Philippine Star columnist Yoly Villanueva-Ong wrote an impassioned piece in support of the discredited and scrapped “Pilipinas Kay Ganda” branding campaign of the Department of Tourism. Ms. Villanueva-Ong is the founder and head of the Campaigns and Grey ad agency, which helped conceptualize the aborted undertaking. By her own admission, she is not a disinterested observer.
In rather purple prose, she expressed her indignation at the “coordinated online outrage” by a “Gruesome Malicious Army” and “net-dicts” intending “to wreck havoc on the new, popular government“. It’s GMA and her stooges and a shadowy cabal “who fancy themselves divas of righteousness” behind all this, you see, and it’s all politically-motivated. “Politically-motivated” being the standard, catch-all retort of those caught in the act of bending the rules for their own benefit.
But this argument skirts the central issue of the whole brouhaha, which is that the whole concept was a bad idea to begin with and was simply called out for being what it was – a bad idea. And which is why the head of the new, popular government shelved the whole scheme.
And Ms. Villanueva-Ong, with her Harvard degree (as she takes pains to point out in her article), is dead wrong about there being an orchestrated, unified effort to stick it to the vanguard of the new, popular government (as personified by DOT Usec Vicente “Enteng” Romano, the brains behind the slogan/logo fiasco). By this, she presumably means an attack utilizing social networking sites like Twitter and Facebook and other online communities. Ms. Villanueva-Ong misses the point of what social networking is all about, which is simply to foster social interaction. It’s not primarily to bring about social or political change, although that may well happen. But at its core, social-networking is simply people wanting to connect with other like-minded people. There is no sinister, hidden agenda.
Malcolm Gladwell explains this lucidly in his article in the New Yorker (October 2010) “Small Change: Why the Revolution Will Not Be Tweeted” in which he explains why Tweeter and other new tools of social media will not necessarily be an effective tool for social activism. Gladwell makes a distinction between “strong-tie” groups, for example the nascent Al Qaeda, characterized by a tight, hierarchical organization and pre-existing interpersonal ties between members and what he calls “weak-ties” groups, like Twitter or Facebook, which are loose, democratic and decentralized.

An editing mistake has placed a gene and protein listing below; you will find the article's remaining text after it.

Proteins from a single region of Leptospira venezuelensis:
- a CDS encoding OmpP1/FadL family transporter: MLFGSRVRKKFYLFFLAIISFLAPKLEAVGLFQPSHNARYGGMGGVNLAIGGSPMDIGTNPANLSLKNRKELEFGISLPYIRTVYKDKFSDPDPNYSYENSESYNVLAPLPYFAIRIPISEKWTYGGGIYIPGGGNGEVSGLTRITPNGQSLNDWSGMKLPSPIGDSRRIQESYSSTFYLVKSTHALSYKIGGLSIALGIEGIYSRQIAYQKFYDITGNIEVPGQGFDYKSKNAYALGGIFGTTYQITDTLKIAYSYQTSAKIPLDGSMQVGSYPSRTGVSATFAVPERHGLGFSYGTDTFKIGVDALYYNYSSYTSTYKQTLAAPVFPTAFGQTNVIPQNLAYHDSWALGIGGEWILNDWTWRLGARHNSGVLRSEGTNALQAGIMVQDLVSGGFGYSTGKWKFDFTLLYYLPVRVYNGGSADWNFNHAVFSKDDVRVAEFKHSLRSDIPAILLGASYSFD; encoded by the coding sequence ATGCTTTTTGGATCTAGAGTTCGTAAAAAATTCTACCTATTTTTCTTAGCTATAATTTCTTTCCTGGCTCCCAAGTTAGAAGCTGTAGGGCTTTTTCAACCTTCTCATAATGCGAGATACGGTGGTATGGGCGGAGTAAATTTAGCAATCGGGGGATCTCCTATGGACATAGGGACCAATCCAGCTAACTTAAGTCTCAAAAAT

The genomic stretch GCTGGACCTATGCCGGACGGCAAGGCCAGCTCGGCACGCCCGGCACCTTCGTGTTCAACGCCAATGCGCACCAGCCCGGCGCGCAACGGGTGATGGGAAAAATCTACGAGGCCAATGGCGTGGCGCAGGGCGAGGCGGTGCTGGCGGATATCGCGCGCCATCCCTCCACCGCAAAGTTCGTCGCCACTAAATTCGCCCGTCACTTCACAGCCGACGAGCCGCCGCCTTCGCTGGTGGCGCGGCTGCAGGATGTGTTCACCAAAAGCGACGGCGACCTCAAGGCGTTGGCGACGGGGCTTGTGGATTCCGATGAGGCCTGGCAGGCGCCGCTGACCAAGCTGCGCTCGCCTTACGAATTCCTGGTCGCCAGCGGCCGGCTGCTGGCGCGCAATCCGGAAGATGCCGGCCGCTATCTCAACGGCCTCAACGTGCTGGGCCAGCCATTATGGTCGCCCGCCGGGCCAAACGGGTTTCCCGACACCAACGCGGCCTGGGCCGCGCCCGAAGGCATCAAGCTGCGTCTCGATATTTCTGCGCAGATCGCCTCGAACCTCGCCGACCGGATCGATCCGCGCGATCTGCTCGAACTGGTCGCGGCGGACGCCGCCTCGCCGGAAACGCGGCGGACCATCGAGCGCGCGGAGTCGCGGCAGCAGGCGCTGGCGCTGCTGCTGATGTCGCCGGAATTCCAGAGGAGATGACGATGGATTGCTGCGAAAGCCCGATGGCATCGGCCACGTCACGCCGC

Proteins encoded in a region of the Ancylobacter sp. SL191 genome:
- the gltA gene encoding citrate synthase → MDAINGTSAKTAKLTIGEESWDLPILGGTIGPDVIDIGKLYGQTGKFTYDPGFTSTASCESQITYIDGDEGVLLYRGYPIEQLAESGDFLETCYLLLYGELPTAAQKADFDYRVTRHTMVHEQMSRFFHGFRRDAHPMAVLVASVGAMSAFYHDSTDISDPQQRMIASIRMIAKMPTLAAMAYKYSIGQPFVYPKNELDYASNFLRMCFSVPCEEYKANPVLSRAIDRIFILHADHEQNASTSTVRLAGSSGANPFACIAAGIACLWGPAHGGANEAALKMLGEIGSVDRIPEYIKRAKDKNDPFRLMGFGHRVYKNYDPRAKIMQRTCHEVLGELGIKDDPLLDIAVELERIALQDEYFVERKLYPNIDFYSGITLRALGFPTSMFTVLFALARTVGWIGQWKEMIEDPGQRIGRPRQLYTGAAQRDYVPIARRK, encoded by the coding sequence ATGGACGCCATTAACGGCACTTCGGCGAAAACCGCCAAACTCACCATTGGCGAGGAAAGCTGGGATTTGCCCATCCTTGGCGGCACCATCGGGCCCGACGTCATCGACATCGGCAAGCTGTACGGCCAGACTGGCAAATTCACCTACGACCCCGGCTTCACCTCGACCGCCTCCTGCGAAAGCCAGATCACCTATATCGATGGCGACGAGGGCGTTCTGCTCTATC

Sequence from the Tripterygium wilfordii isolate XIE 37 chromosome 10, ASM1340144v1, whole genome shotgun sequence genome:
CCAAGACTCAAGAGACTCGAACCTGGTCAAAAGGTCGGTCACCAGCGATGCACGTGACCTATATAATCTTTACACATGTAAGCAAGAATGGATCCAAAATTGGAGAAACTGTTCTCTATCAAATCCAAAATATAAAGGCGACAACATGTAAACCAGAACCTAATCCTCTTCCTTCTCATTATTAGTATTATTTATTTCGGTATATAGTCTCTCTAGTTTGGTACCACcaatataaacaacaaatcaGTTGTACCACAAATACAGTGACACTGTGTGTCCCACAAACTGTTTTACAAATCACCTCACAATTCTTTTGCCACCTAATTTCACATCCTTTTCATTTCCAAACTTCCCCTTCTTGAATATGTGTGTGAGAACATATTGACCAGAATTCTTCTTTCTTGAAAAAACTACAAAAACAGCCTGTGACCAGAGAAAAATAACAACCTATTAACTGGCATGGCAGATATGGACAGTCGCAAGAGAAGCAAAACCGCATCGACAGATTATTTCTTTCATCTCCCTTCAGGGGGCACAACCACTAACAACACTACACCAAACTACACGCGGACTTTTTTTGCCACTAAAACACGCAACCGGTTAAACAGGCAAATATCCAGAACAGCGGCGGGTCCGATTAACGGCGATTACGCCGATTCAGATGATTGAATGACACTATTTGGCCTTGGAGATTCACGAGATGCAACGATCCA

“The platforms of social media are built around weak ties. Twitter is a way of following (or being followed) by people you may never have met. Facebook is a tool for efficiently managing your acquaintances, for keeping up with the people you would not otherwise be able to stay in touch with. That’s why you can have a thousand “friends” on Facebook, as you never could in real life.
The evangelists of social media don’t understand this distinction: they seem to believe that a Facebook friend is the same as a real friend xxx.
Because networks don’t have a centralized leadership structure and clear lines of authority, they have real difficulty reaching consensus and setting goals. They can’t think strategically; they are chronically prone to conflict and error. How do you make difficult choices about tactics or strategy or philosophical direction when everyone has an equal say?”
No one can manage, must less control, the denizens of cyberspace and point them one direction. It’s like herding cats, as I’ve heard it said more than once. At best, social networks can disseminate information and ideas. But concepts, abstractions and theories, once thrown unto the online free market of ideas, live or die on their on merits.
I’m sorry to disappoint Ms. Villanueva-Ong, but there is no movement out there which wants her “stoned, flayed, crucified and burned at the stake“. I can understand her disappointment though because, as she herself reported: “the fight is not about who should lead the marketing effort, but who will disburse the marketing monies“.
This is another clear example of the paranoia afflicting the stalwarts of the new, popular government. They see enemies lurking in every bush, woodpile and website. They refuse to acknowledge the plain, though painful, truth that the cause of all their woes is their own arrogance, ineptitude and cluelessness.
One final word. What is to me very disturbing about Ms. Villanueva-Ong’s article is her saying that the P4.7 million or U.S. $ 105,000 (her own calculations) misspent on the “preview” launch of the “Pilipinas Kay Ganda” concept is a “paltry” sum spent for “food, drinks, fireworks, talents, staging etc.”. For her, maybe, P5 million is small change. But for many Filipinos like me, who have never been near much less had at my disposal such an amount, this is a king’s ransom. Scores of our countrymen die each day for want of even a minuscule fraction of what Ms. Villanueva-Ong considers paltry. And lest Ms. Villanueva-Ong forget, this is the Filipino people’s money, paid for by the blood, sweat, tears and even lives of Filipinos here and abroad. We have a right, as taxpayers, to a proper accounting. We have a right, as Filipinos, to be outraged.